There are too many presentations being made in today’s meetings.
That’s not something we say lightly — we make video software for recording and sharing presentations, after all.
The Harvard Business Review has spent the summer looking into the question of whether meetings should prioritize presentations or conversations. The HBR team quite reasonably doesn’t call for an outright ban on either style, but does repeatedly note that most organizations over-rely on presentations as meeting drivers, and as such, often miss out on more productive conversations.
Specifically, what are the problems that presentation-based meetings can introduce? HBR found several:
- Too much essential information isn’t revealed until the end of the meeting — held for the so-called “great unveil”
- Missed opportunities to get input on what’s been tried before or elsewhere prior to a final solution being presented
- Page-by-page PowerPoint walkthroughs resulting in unengaged audiences
- Little opportunity to field questions, offer answers, or more fully develop an idea
While HBR found many good reasons for team members to present in meetings, on the whole, the writers recommend pointedly considering for every meeting whether the session would be better served if structured as a conversation instead.
The Real Problem with Presenting During Meetings
When it comes to making a presentation as part of a meeting, the issue is seldom the specific information being shared — after all, a personal presentation is often much more effective at communicating an idea than text alone. The greater problem is one of time.
Every meeting is a practical question of logistics. Who needs to attend? Do schedules align? Even as working hours expand, there are still a finite number of hours in a workweek. Scheduling a meeting, then, gives one person authority over how the others will spend some amount of that limited time.
When a meeting is productive, no one’s bothered by those demands on time.
When a meeting isn’t productive, however, that scarce resource is spent without value.
And as the HBR staff has noted, the trouble with making a live presentation in a meeting is that all too often, in the interest of sharing a fully-baked idea, the presenter overlooks the insights and ideas held by the others in attendance. Assumptions are made without the right context. Opportunities are suggested without an understanding of past experience. Strategies are recommended without nuanced consideration of others’ roadmaps.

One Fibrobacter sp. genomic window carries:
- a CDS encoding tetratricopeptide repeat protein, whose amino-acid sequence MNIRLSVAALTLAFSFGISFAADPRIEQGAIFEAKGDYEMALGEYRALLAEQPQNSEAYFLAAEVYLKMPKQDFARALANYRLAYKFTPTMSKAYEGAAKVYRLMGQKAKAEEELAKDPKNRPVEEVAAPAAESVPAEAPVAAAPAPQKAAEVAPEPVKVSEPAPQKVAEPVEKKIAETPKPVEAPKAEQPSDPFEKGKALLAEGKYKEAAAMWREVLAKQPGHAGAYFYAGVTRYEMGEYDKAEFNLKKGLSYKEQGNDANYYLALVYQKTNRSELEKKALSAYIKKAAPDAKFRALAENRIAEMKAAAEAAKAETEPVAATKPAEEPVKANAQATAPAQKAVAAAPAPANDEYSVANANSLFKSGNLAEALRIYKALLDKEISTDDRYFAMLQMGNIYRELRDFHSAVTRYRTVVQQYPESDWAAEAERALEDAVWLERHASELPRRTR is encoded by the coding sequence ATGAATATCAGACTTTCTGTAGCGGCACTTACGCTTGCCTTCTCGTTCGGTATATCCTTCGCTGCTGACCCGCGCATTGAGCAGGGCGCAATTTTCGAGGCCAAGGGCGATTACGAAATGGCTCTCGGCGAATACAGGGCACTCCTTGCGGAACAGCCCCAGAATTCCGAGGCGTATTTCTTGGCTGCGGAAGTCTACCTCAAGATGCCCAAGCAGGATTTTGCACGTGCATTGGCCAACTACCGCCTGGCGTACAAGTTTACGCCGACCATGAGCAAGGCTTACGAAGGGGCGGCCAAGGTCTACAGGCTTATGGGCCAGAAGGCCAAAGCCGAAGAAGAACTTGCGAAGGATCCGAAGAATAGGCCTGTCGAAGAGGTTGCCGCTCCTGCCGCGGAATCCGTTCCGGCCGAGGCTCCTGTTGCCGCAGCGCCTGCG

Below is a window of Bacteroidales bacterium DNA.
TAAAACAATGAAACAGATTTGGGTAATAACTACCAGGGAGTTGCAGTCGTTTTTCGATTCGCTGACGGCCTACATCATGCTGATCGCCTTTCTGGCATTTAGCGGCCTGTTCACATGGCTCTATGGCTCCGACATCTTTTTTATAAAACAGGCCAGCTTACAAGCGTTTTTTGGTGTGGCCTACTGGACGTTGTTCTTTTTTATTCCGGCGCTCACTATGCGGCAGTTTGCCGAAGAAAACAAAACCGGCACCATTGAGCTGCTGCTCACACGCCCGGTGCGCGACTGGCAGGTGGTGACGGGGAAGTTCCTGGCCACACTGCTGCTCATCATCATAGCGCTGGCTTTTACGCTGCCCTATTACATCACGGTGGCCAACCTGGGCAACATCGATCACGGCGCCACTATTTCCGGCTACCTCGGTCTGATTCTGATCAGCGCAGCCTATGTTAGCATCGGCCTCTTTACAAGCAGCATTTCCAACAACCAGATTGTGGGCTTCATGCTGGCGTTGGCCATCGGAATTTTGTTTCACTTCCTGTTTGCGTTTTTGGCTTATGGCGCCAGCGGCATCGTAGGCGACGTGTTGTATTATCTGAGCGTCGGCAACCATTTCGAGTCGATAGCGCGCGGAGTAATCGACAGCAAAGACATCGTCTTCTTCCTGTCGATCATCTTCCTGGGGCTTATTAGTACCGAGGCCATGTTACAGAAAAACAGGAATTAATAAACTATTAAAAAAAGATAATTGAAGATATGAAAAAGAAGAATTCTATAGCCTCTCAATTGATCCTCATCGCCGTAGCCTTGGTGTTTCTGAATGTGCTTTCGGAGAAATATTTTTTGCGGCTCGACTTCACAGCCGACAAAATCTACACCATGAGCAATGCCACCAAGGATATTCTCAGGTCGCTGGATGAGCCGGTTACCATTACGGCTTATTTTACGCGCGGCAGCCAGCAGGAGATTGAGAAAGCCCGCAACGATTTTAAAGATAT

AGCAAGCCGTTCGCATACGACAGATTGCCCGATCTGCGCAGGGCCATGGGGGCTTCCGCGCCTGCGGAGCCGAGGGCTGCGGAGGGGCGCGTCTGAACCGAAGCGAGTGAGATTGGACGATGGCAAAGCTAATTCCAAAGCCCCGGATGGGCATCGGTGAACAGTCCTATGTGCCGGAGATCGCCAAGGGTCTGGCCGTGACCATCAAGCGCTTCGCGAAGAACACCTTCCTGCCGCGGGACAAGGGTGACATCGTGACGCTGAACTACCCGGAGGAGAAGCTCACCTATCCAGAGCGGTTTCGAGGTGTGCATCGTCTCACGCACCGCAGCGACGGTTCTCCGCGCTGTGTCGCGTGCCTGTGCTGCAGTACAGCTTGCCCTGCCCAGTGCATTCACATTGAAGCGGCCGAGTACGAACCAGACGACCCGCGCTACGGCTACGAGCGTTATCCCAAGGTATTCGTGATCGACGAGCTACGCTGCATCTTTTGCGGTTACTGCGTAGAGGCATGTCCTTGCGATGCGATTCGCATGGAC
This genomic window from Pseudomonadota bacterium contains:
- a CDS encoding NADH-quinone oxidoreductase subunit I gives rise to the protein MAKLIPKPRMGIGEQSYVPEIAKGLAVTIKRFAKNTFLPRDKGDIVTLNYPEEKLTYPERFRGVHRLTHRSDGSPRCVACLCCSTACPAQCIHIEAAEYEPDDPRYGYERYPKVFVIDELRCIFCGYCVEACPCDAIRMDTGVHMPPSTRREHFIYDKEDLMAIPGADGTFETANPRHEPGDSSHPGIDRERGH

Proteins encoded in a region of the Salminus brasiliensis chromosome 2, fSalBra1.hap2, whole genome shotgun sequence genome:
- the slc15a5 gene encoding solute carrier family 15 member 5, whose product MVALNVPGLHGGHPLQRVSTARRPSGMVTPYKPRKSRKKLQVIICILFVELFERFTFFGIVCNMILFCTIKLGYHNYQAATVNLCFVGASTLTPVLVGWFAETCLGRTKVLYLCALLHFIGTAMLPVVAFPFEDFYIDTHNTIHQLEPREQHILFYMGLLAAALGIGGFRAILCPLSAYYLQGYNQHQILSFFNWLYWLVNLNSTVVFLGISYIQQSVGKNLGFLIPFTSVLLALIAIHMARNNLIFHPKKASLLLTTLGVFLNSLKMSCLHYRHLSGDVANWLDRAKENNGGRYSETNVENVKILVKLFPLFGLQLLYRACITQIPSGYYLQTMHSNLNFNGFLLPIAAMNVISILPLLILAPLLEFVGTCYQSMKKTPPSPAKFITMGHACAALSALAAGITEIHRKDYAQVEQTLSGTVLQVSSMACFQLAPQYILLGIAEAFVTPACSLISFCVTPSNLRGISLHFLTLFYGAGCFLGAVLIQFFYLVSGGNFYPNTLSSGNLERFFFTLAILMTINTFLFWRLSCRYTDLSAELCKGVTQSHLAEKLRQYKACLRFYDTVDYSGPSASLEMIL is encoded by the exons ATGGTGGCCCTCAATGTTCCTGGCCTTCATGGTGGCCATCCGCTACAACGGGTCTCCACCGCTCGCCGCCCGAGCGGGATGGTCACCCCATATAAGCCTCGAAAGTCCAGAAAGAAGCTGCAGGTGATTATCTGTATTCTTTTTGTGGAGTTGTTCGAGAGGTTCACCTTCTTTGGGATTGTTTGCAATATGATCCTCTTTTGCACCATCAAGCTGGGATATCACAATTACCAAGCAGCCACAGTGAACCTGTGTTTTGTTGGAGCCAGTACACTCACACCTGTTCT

Time is wasted on making an idea feel presentable, rather than working directly on developing that idea.
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Meetings Were Meant For Conversation
Sure, as the HBR team has noted, there are plenty of reasons to structure a meeting around a presentation. But in today’s organizations, too many people have made the slide deck the rule, rather than the exception.
There’s a better way.
HBR closes its summer review of the state of meetings with a simple recommendation for improving virtually any session:
“Send the ‘final’ materials well in advance of any group discussion and require a pre-read.”
It’s a notion that sounds radical, but one that is already in place in organizations like LinkedIn and Amazon. Taking its cue from a rapidly-growing trend in university lectures and known in the business world as a “flipped meeting,” it’s a new standard for more productive meetings that ensures everyone starts on the same page and works toward the same goal.
Related Reading >> Amazon Doubles Down On Banning Presentations In Meetings
Flipping a meeting requires only that the meeting organizer share their materials ahead of time, and focuses actual meeting time on the productive work of making decisions, building consensus, and getting things done while those in attendance are all together.
Yet while sharing a deck ahead of time is a strong first start toward a better meeting, many of the format’s early adopters have found the materials alone aren’t always enough.
Meeting time may not be best served by presenting, but that doesn’t mean a strong presentation isn’t valuable. Presenting, after all, is one of humankind’s oldest skills — our brains are hardwired both to communicate and to learn that way.
The good news: you can have it both ways.
Watch an example of a flipped meeting presentation, recorded and shared ahead of time:
Ahead of any meeting, once the final materials are ready, team members can simply use their corporate video platform along with the built-in webcam on their laptop or smartphone to quickly record the presentation they would have given during the meeting. That way, meeting organizers can still walk through the deck as they had imagined, highlighting the important notes and filling in the details.
Attendees can then follow along with the video presentation on their own schedules — even rewind and repeat if needed — and come to the scheduled meeting prepped and ready to intelligently contribute to the day’s agenda.
Flipping your meetings can help you win back time wasted in meetings, ensure that every meeting you attend is productive, and empower your teams to collaboratively make smarter, timelier decisions. Best of all, flipping is designed to be easy — do what you’ve always done, a day or two earlier. Then when you’re ready, just press “record.”
Looking for a guide to getting more out of your meetings? Download our handbook, Turn Your Meeting On Its Head: A Guide to Flipped Meetings today.